Most of them are people problems. Habits. Inertia. A misalignment of priorities with user needs. Those can be overcome.

The Web Falls Apart – Baldur Bjarnason

This isn’t a “the web is doomed, DOOMED, I tells ya” kind of blog post. It’s more in the “the web in its current form isn’t sustainable and will collapse into a simpler, more sustainable form, possibly several” genre.

Baldur points to the multiple causes of the web’s current quagmire.

I honestly have no idea on how to mitigate this harm or even how long the decline is going to take. My hope is that if we can make the less complex, more distributed aspects of the web safer and more robust, they will be more likely to thrive when the situation has forced the web as a whole to break up and simplify.

JavaScript isn’t always available and it’s not the user’s fault by Adam Silver

It’s not a matter of if your users don’t have JavaScript—it’s a matter of when and how often.

The answer to that is around 1% of the time.

If you had an application bug which occurred 1% of the time, you’d fix it. No team I’ve come across would put up with that level of reliability.

The same goes for JavaScript. It’s not about people who turn it off. It’s about the nature of the web itself.

Location, Privilege and Performant Websites

Testing on a <$100 Android device on a 3G network should be an integral part of testing your website. Not everyone is on a brand-new device or upgrades often, especially with the price point of a high-end phones these days.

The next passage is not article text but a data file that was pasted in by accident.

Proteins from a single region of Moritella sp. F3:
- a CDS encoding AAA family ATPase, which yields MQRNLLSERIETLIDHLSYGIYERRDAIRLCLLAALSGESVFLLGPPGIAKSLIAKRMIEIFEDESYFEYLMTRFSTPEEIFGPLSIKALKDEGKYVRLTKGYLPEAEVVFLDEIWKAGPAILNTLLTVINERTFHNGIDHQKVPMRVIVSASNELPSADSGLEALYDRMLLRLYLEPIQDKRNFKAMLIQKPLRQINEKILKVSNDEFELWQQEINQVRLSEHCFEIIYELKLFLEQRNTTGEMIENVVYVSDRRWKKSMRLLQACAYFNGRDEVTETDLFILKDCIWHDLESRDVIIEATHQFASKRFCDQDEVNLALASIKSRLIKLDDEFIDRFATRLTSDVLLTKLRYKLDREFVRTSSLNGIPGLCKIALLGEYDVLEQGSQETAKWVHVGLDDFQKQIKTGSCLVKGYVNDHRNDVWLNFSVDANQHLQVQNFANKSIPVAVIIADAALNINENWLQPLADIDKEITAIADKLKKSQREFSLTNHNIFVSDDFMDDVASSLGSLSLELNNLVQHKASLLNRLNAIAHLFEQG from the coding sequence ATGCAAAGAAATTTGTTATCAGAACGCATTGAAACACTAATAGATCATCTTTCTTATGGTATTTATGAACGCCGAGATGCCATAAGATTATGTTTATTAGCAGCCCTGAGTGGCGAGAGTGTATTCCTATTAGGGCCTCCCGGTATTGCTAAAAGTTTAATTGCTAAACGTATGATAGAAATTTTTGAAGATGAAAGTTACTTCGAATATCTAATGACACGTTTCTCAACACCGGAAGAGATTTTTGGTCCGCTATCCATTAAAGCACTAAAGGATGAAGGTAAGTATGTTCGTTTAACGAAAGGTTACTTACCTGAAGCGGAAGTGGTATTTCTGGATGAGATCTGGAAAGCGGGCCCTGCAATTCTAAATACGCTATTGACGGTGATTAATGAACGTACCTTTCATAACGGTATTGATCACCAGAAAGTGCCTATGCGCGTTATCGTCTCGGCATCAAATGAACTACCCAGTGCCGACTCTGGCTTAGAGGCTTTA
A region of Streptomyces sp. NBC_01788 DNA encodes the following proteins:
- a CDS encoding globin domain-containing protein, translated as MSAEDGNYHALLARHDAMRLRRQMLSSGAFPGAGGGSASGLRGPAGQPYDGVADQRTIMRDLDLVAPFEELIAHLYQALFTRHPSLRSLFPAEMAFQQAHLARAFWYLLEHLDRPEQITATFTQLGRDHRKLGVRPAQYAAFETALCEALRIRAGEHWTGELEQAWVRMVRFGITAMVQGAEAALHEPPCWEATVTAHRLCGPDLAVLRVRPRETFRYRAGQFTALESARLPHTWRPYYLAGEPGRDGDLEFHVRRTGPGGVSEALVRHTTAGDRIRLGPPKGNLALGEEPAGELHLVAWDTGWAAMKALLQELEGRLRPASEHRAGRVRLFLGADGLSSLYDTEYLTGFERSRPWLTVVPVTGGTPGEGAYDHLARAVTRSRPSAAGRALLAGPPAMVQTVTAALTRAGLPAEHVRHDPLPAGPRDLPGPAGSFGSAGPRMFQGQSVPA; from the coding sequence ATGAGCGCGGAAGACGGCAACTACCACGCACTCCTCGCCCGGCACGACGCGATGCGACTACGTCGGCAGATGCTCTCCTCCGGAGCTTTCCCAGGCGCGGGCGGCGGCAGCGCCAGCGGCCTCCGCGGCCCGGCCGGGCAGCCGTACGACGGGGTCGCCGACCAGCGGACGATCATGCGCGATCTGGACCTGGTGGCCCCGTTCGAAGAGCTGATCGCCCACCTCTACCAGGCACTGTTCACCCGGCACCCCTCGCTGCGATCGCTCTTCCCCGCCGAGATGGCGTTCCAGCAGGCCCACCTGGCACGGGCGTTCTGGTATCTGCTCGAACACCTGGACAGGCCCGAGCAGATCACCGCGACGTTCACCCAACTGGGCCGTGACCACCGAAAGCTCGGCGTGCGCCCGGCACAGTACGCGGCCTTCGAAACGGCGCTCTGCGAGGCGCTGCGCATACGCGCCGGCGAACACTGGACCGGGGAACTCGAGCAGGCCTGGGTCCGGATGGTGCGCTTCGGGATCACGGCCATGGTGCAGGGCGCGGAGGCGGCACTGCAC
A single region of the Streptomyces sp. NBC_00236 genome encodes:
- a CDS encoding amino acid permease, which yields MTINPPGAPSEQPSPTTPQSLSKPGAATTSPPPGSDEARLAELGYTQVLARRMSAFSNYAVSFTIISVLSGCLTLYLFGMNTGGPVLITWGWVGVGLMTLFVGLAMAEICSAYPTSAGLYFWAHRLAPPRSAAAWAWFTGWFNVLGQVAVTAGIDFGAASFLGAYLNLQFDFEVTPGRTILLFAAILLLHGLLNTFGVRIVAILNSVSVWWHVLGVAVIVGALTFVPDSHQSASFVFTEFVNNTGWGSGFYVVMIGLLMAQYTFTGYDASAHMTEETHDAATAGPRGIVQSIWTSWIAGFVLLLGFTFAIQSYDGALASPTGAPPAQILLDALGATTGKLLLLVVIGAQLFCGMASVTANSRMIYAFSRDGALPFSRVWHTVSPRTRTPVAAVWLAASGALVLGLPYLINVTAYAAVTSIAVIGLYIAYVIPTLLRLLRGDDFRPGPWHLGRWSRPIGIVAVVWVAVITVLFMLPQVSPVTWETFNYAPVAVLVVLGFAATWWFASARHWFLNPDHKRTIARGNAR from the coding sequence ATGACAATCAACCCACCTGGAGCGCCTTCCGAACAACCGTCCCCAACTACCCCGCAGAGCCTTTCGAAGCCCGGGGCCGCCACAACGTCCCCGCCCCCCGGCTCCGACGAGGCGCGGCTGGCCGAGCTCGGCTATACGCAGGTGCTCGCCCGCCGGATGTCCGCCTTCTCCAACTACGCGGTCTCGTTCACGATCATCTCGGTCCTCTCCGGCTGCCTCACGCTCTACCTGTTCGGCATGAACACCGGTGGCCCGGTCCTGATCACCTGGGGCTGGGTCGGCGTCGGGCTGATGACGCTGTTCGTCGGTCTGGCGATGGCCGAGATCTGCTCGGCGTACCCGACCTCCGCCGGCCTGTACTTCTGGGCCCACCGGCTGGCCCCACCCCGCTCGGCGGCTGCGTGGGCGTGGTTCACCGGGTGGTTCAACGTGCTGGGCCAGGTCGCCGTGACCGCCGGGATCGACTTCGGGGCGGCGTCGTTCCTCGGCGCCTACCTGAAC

When we design and build our websites with the outliers in mind, whether it’s for performance or even user experience, we build an experience that can be easy for all to access and use — and that’s what the web is about, access and information for all.

Frank Chimero · A Like Can’t Go Anywhere, But a Compliment Can Go a Long Way

A thousand likes doesn’t look much bigger than one, and this becomes important when considering the form of negativity on social media.

There is no feature for displeasure on social media, so if a person wants to express that, they must write. Complaints get wrapped in language, and language is always specific.

The Octopus: An Alien Among Us | Literary Hub

An excerpt from the book Rethinking Consciousness by Michael S. A. Graziano, which looks like an interesting companion piece to Peter Godfrey-Smith’s excellent Other Minds.